Guest blog by Erin Flynn
At the sales training company I work for, I watch salespeople bring in new business on a daily basis. I've noticed that the most successful reps have learned when and how to bring management in for help. These reps realize they cannot always close a deal solo; wisely, they turn to their higher-ups for assistance.
Let's say an experienced sales representative at my firm is at the proposal stage with a prospect, but is not certain about the timetable, pricing, person or plan. It's not at all uncommon at our company for the rep to call in the president, Steve Schiffman. Steve will call this prospect and say something along the following lines: "I just wanted to call and say hello. I'm Steve Schiffman, the president of the company. I understand from speaking with my rep, (rep's name), that it looks like we'll be doing business together."
At this point, one of two things can happen. If the prospect says, "Yes, that's right," then Steve knows that the salesperson is in fact presenting a solid proposal. If Steve gets a "Gee, I'm not so sure" answer, he will ask, "Oh, what seems to be the issue?"
Steve deals with the issue by showing examples of how D.E.I. has helped other companies in similar situations. It always helps to assure the prospect that your company has handled similar situations, and achieved positive results.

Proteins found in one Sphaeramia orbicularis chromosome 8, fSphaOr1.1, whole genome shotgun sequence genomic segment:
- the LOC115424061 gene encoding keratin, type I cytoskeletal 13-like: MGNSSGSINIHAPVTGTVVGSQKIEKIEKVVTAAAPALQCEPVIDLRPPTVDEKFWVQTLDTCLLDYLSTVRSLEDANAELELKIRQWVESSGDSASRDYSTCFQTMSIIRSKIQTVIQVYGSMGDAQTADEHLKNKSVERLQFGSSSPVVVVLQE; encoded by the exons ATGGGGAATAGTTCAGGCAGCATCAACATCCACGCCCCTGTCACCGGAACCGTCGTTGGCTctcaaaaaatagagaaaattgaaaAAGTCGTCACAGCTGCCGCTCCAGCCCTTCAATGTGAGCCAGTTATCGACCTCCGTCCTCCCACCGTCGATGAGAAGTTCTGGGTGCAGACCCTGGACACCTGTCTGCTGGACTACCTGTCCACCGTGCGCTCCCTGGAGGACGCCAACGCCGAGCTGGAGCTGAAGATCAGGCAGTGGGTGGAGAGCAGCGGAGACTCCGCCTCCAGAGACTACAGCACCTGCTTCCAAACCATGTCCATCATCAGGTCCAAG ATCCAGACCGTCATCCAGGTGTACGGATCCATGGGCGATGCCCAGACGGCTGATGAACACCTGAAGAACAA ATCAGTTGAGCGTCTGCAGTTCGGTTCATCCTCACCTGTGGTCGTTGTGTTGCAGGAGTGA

He often closes the call by saying to the prospect, "I will work with my rep in dealing with this concern. You can be assured we will together to make sure you are comfortable in such-and-such an area."
Let's say the rep then meets with his or her contact -- and then doesn't get the deal. Steve will make a second call. That call sounds like this: "I understand from speaking to my rep that we are not going to be doing business together after all. Did we do something wrong?"
Steve asks the person directly why there is no deal. This is one of the most underrated strategies in the industry. Invariably, when Steve asks, "Did we do something wrong?" the prospect will say "No, it was nothing you people did." Steve will then ask, "So why aren't we doing business together?" At that point, the prospect will outline what is really at stake.
Steve will address his concerns and close the call by saying, "Let's get together with my rep and review how we can work together to solve the issues you've raised in such-and-such an area. How about Tuesday at 3 p.m.?"
You'd be amazed at how often this approach results in major sales from prospects that appeared to be "dead in the water."
I have seen this "bring in the manager" strategy utilized again and again. It really works! Try it yourself and see what happens!
The bottom line: Working together, salespeople and their superiors can get to the heart of the prospect's situation -- and win sales that otherwise would have slipped through the cracks.